NEW ORLEANS (CN) - Marine scientists have found another giant plume deep beneath the Gulf's surface believed to be oil and stretching 22 miles northeast from BP's gushing wellhead. The thick mass is headed toward an underwater canyon whose currents feed marine life in the waters off Florida. Scientists fear these oil clouds will create giant dead zones in the Gulf by suffocating large marine life and poisoning tiny creatures at the bottom of the food chain.
The discovery was made Thursday by researchers on the University of South Florida College of Marine Science's Weatherbird II vessel. It is the second significant plume found since the April 20 explosion of the Deepwater Horizon that killed 11 and injured 17 others.
The thick plume is more than 6 miles wide, according to David Hollander, associate professor of chemical oceanography at the Florida school. It was detected by its dense concentration of hydrocarbons just beneath the water's surface down to about 3,300 feet.
Hollander's team said the thickest amount of hydrocarbons was detected at about 1,300 feet in the same spot on two separate days this week. Discovery of the plume was important, Hollander said, because it confirmed that the substance in the water was not naturally occurring and that the plume was at its highest concentration in deeper waters.
The researchers will use further testing to determine whether the hydrocarbons they found are the result of dispersants or a natural coagulation of the oil as it traveled away from the well.
Many scientists worry these plumes are the result of unprecedented use of chemical dispersants to break up the oil a mile undersea at the site of the leak.
Oil companies such as BP use chemical dispersants to break up oil, but dispersant use has never been as significant as the more than 600,000 gallons of chemicals BP has far dumped on the millions of gallons of crude oil that have leaked into the Gulf of Mexico.
Hollander told the San Francisco Chronicle that there are two elements to the plume. "The plume reaching waters on the continental shelf could have toxic effects on fish larvae, and we may also see a long term response as it cascades up the food web," he said.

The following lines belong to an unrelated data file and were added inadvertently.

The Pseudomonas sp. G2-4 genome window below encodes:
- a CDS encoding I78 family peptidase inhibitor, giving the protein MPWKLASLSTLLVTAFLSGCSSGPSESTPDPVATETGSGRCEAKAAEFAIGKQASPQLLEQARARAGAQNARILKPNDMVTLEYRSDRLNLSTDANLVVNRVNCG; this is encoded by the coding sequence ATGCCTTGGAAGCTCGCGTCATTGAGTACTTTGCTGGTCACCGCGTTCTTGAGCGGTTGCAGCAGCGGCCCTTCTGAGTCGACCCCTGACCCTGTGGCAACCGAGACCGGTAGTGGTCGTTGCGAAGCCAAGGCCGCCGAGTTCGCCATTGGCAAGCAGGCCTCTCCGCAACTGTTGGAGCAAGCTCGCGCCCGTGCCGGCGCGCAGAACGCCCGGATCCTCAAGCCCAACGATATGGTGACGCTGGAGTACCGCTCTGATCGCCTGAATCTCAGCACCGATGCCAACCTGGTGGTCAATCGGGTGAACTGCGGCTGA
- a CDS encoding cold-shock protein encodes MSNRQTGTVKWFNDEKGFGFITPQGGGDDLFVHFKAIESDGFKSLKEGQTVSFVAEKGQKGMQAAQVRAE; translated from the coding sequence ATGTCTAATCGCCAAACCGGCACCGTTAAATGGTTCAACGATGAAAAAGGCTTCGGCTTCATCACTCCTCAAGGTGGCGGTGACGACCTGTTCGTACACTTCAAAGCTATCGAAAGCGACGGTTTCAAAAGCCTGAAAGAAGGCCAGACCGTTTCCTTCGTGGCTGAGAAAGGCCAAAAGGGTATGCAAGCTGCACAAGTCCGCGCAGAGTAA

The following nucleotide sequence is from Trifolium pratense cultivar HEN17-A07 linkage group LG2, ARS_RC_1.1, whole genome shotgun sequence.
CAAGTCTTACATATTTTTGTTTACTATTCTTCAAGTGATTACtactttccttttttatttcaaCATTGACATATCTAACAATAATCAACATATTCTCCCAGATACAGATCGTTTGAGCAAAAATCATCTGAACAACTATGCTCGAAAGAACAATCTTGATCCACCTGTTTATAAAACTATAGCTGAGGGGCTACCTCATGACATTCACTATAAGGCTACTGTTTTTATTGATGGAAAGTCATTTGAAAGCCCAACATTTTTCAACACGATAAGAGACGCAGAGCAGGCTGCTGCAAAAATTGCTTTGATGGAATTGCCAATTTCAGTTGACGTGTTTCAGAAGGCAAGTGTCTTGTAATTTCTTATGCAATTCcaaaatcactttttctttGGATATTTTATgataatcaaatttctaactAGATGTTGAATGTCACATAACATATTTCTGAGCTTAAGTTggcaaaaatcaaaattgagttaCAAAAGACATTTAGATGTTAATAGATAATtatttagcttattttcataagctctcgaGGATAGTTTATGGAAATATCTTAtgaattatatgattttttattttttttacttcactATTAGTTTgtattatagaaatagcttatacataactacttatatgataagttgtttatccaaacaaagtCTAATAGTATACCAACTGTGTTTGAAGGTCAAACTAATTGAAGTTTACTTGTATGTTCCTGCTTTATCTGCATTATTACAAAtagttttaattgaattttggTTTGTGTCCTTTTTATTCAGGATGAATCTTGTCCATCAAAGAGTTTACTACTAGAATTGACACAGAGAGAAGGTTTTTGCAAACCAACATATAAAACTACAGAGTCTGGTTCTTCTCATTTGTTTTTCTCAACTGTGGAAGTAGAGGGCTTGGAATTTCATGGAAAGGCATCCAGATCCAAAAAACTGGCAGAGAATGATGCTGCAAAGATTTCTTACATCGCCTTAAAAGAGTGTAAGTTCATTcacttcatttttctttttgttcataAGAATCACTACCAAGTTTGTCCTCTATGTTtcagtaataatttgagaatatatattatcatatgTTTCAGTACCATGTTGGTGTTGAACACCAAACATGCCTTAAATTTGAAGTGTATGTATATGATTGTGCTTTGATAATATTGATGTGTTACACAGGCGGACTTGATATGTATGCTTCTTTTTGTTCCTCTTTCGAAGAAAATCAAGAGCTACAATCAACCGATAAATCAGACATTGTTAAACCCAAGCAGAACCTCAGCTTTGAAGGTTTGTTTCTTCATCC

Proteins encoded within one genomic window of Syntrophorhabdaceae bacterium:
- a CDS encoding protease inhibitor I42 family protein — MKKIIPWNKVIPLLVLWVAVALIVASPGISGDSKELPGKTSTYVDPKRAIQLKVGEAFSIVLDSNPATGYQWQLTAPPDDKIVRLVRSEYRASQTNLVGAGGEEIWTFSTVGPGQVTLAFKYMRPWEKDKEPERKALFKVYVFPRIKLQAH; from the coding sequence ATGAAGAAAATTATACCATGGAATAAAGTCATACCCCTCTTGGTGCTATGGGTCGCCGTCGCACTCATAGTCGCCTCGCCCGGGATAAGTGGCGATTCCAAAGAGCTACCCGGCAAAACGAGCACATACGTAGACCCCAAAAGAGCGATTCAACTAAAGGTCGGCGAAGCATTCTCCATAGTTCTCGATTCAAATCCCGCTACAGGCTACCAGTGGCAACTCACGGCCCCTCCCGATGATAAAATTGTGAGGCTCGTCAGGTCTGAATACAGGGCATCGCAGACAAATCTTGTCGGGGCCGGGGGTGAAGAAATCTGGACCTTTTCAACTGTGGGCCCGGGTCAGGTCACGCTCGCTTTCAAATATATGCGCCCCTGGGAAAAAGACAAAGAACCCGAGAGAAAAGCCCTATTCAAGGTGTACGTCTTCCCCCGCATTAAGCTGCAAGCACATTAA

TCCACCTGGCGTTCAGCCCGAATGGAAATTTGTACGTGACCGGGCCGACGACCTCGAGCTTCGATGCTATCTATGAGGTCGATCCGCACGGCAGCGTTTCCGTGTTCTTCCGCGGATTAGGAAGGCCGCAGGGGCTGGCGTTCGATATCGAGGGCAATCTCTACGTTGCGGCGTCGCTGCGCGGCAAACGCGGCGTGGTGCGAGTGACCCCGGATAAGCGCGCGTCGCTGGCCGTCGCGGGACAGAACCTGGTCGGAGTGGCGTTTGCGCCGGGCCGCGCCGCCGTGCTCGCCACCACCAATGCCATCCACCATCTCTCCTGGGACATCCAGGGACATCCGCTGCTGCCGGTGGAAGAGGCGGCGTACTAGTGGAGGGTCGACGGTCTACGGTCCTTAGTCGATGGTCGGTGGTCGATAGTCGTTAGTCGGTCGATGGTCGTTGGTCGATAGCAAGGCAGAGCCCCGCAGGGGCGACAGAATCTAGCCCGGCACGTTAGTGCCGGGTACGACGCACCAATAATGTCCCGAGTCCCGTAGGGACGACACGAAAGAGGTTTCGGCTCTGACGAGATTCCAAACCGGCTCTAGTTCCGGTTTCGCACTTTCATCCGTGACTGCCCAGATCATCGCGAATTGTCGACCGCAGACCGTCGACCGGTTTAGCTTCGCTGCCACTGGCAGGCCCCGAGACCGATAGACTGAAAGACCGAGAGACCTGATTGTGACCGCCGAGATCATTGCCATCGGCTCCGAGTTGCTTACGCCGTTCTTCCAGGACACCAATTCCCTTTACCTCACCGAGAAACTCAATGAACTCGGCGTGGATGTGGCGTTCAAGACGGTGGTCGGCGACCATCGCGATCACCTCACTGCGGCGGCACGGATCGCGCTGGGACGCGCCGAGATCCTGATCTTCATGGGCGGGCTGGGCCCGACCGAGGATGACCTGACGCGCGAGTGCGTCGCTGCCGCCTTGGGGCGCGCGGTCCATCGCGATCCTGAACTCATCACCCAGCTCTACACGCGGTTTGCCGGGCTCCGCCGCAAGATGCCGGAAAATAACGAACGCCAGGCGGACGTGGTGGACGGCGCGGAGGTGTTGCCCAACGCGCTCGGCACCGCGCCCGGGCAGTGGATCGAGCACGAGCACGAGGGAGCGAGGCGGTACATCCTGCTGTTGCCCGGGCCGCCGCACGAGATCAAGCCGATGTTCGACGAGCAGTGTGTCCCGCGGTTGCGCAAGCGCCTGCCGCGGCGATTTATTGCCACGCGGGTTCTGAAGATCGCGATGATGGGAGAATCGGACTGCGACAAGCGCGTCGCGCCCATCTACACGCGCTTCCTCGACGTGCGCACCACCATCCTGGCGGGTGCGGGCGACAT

The first plume found by researchers May 16 was traveling from the well southwest into the open sea. It launched concerns that deepwater marine life would suffocate, but this new mass is headed into shallower waters inland, where many fish and other species reproduce.
Hollander said the oil they detected has dissolved into the water and is no longer visible, causing fears among researchers that the toxicity from the oil and dispersants could pose a monumental threat to fish larvae and creatures that filter the water for food.
The mass was nearing a large underwater canyon whose currents are crucial to the food chain in Gulf waters off Florida, and could harm the tiny plants and animals that feed larger organisms by inundating them with the toxic chemicals, another researcher said.
The DeSoto Canyon off the Florida Panhandle sends nutrient-rich water from the deep sea up to shallower waters, said Larry McKinney, executive director of the Harte Research Institute for Gulf of Mexico Studies at Texas A&M University-Corpus Christi.
In the best-case scenario, McKinney said, oil on the current would rise close enough to the surface to be broken down by sunlight. But if the plume does not break down, the mass could continue on as a toxic cloud along the west coast of Florida toward the Keys.
The plumes could poison and suffocate all kinds of sea life for up to a decade, Samantha Joye, a professor of marine sciences at the University of Georgia, told The Associated Press last week. The combination of oily water and oxygen depletion in the lower depths can "interrupt the food chain at the lowest level, and will trickle" up the chain, she said. Whales, dolphins and tuna could all be affected.
Richard Charter, government relations consultant for Defenders of Wildlife Action Fund, told Mother Jones last week that oil companies use dispersants to sink the oil in part because they "want to make the visible part of the oil spill disappear -- for political reasons, limiting the liability to the spillers." But, Charter says, "if we were looking at food chain impacts and biomagnifications in the marine ecosystem, we probably never would have invented" them.
Federal scientists estimate that between 18 million and 28 million gallons of oil have already spilled into the Gulf of Mexico, eclipsing the 11 million gallons spilled by the Exxon Valdez off the coast of Alaska in 1989.
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